The vibrant college town of Tempe came of age during the past decade, staking its claim as a progressive, culturally minded community. Surrounded by the cities of Phoenix , Scottsdale , Mesa, and Chandler, the 40-square-mile city can no longer spread into the desert like other Valley suburbs.
Instead, it’s meeting the demands of a growing population by slowly casting away the shackles of suburbia to become a city where residential, retail, and commercial buildings coexist rather than retreat to their respective neighborhoods.
The city’s developers, recognizing the success of pedestrian-oriented Mill Avenue—a popular spot for dining and shopping—are now moving beyond the street’s nostalgic red-brick buildings and creating a modern cityscape along Tempe Town Lake . That said, the city isn’t new to experimental design.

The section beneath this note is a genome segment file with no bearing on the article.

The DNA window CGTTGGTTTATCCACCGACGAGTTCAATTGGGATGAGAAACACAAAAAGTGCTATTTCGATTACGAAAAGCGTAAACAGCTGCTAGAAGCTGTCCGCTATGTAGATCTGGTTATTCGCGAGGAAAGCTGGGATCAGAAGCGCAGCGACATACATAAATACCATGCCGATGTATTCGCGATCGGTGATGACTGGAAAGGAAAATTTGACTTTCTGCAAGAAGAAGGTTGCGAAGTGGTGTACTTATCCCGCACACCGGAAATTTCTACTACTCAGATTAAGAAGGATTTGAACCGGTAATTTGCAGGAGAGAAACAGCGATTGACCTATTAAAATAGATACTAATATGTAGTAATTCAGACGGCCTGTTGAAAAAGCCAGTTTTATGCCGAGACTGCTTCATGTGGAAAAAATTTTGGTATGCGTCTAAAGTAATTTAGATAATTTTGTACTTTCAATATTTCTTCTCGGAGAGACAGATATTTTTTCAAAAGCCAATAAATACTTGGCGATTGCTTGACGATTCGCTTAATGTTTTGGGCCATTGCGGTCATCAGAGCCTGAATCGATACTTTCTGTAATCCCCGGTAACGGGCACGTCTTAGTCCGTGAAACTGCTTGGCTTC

In 1971, the city unveiled the Tempe Municipal Building (31 E. 5th St., 480/967-2001, www.tempe.gov ), an inverted glass-walled pyramid that shades itself from the summer sun. More recently, the Tempe Center for the Arts (700 W. Rio Salado Pkwy., 480/350-2829, www.tempe.gov/TCA , 10 a.m.–6 p.m. Tues.–Fri., 11 a.m.–6 p.m. Sat., free) made a splash on the banks of Tempe Town Lake, with an elaborate silver roof reminiscent of local mountain ranges.
Still, Tempe hasn’t bulldozed its past. At the northern end of Mill Avenue, you can see the tall silos and remains of the Hayden Flour Mill. Charles Hayden originally built the river-powered mill in 1874. His Hayden Ferry connected Phoenix  from the north banks of the Salt River to a road to Tucson . A small community grew up along this “Mill Avenue,” and you can still see the old brick buildings and quaint bungalows and ranch houses that popped up here.